Donoghue v Stevenson – the case about the snail in the ginger beer in a wee cafe in Paisley

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Hier sind aus meiner Sicht wunderbare Lehrfilme für die Rechtsausbildung gemacht worden.

The University of Strathclyde tells us about “The Scottish Council of Law Reporting who has produced a number of short films relating to the Session Cases.

These films give background to the development of the Session Cases and illustrate the use of Session Cases and law reports in general.

These are currently available on the Muckle Hen Productions website.

The films available are:

  • Donoghue v. Stevenson: The History of Law Reporting
  • The Law of Judges: Precedent and the Criteria for the Reporting of Cases
  • Anatomy of the Law: The Authority, Authorship and Arrangement of Session Cases
  • In the Case Of: Using the Reports
  • Books and Bytes: Accessing the Reports”

Muckle Hen Productions: “We have just completed work on a series of films about the history of Law Reporting in Scotland for SCLR , the publisher of Session Cases. The five films were developed as a aid for universities as they introduce first year students to the purpose and content of Law Reports, but will hopefully have interest for a wider audience. The films trace the history of Law Reporting and Session Cases in particular from their 16th century roots through to the up-to-date online reports of today. All of the films are built around the famous case;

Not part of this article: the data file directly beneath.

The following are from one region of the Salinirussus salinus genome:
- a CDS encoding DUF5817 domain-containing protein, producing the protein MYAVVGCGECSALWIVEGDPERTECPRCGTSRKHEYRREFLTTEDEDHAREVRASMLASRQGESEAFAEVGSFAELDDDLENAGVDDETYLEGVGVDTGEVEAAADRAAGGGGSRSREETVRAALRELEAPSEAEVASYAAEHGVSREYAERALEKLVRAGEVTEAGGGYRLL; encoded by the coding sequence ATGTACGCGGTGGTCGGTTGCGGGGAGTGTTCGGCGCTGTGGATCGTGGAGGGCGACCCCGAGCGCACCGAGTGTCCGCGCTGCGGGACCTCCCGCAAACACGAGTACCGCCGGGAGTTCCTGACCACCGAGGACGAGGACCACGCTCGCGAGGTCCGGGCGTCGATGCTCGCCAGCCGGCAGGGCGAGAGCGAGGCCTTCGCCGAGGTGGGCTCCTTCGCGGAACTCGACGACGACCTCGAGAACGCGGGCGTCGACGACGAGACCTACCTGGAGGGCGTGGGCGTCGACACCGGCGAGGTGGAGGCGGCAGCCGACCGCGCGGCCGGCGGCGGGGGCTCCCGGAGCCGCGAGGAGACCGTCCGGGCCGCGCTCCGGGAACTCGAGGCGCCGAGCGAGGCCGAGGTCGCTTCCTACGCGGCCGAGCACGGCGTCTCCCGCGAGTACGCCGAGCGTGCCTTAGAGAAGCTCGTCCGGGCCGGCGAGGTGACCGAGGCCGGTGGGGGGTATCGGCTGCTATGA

Donoghue v Stevenson – the case about the snail in the ginger beer in a wee cafe in Paisley.”


Eine interessante Animation als Cartoon findet man hier:


Bei Donoghue v Stevenson handelt es sich um eine “tort of negligence“-Problematik des englischen  Legal systems.

Lord Atkin formulierte es in Donoghue v Stevenson im Jahre 1932 folgendermaßen:

“You must take reasonable care to avoid acts or omissions which you can reasonably foresee would be likely to injure your neighbour. Who, then is my neighbour? The answer seems to be – those persons who are so closely and directly affected by my act that I ought reasonably to have them in contemplation as being so affected.”


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